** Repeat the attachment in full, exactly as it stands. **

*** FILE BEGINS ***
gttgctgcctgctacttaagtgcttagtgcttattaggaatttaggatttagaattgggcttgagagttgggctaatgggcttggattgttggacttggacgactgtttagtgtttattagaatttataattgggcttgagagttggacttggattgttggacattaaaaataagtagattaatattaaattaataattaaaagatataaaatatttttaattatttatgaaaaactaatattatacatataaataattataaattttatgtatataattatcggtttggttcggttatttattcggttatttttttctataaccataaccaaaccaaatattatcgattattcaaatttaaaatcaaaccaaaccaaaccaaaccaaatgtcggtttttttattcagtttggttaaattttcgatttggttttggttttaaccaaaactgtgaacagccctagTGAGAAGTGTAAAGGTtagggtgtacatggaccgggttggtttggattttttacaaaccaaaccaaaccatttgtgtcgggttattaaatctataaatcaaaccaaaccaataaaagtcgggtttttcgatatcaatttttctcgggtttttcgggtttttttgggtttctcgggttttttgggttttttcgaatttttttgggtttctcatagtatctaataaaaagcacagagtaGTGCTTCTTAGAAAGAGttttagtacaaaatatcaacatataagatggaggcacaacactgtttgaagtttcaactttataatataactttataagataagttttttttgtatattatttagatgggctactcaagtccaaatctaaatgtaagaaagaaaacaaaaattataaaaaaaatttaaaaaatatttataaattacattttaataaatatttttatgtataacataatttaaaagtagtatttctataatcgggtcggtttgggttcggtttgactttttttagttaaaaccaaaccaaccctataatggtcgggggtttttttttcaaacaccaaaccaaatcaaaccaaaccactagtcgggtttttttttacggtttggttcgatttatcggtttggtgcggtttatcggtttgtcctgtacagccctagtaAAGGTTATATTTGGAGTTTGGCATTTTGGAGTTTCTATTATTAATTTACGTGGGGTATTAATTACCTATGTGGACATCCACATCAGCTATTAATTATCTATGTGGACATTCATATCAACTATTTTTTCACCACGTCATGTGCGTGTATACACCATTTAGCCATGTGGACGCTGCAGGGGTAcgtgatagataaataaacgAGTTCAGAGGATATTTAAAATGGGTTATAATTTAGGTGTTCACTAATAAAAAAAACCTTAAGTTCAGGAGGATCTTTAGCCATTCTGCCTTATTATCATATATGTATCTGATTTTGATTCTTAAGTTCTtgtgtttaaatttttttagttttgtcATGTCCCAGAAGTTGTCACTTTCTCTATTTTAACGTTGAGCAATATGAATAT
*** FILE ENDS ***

gttgctgcctgctacttaagtgcttagtgcttattaggaatttaggatttagaattgggcttgagagttgggctaatgggcttggattgttggacttggacgactgtttagtgtttattagaatttataattgggcttgagagttggacttggattgttggacattaaaaataagtagattaatattaaattaataattaaaagatataaaatatttttaattatttatgaaaaactaatattatacatataaataattataaattttatgtatataattatcggtttggttcggttatttattcggttatttttttctataaccataaccaaaccaaatattatcgattattcaaatttaaaatcaaaccaaaccaaaccaaaccaaatgtcggtttttttattcagtttggttaaattttcgatttggttttggttttaaccaaaactgtgaacagccctagTGAGAAGTGTAAAGGTtagggtgtacatggaccgggttggtttggattttttacaaaccaaaccaaaccatttgtgtcgggttattaaatctataaatcaaaccaaaccaataaaagtcgggtttttcgatatcaatttttctcgggtttttcgggtttttttgggtttctcgggttttttgggttttttcgaatttttttgggtttctcatagtatctaataaaaagcacagagtaGTGCTTCTTAGAAAGAGttttagtacaaaatatcaacatataagatggaggcacaacactgtttgaagtttcaactttataatataactttataagataagttttttttgtatattatttagatgggctactcaagtccaaatctaaatgtaagaaagaaaacaaaaattataaaaaaaatttaaaaaatatttataaattacattttaataaatatttttatgtataacataatttaaaagtagtatttctataatcgggtcggtttgggttcggtttgactttttttagttaaaaccaaaccaaccctataatggtcgggggtttttttttcaaacaccaaaccaaatcaaaccaaaccactagtcgggtttttttttacggtttggttcgatttatcggtttggtgcggtttatcggtttgtcctgtacagccctagtaAAGGTTATATTTGGAGTTTGGCATTTTGGAGTTTCTATTATTAATTTACGTGGGGTATTAATTACCTATGTGGACATCCACATCAGCTATTAATTATCTATGTGGACATTCATATCAACTATTTTTTCACCACGTCATGTGCGTGTATACACCATTTAGCCATGTGGACGCTGCAGGGGTAcgtgatagataaataaacgAGTTCAGAGGATATTTAAAATGGGTTATAATTTAGGTGTTCACTAATAAAAAAAACCTTAAGTTCAGGAGGATCTTTAGCCATTCTGCCTTATTATCATATATGTATCTGATTTTGATTCTTAAGTTCTtgtgtttaaatttttttagttttgtcATGTCCCAGAAGTTGTCACTTTCTCTATTTTAACGTTGAGCAATATGAATAT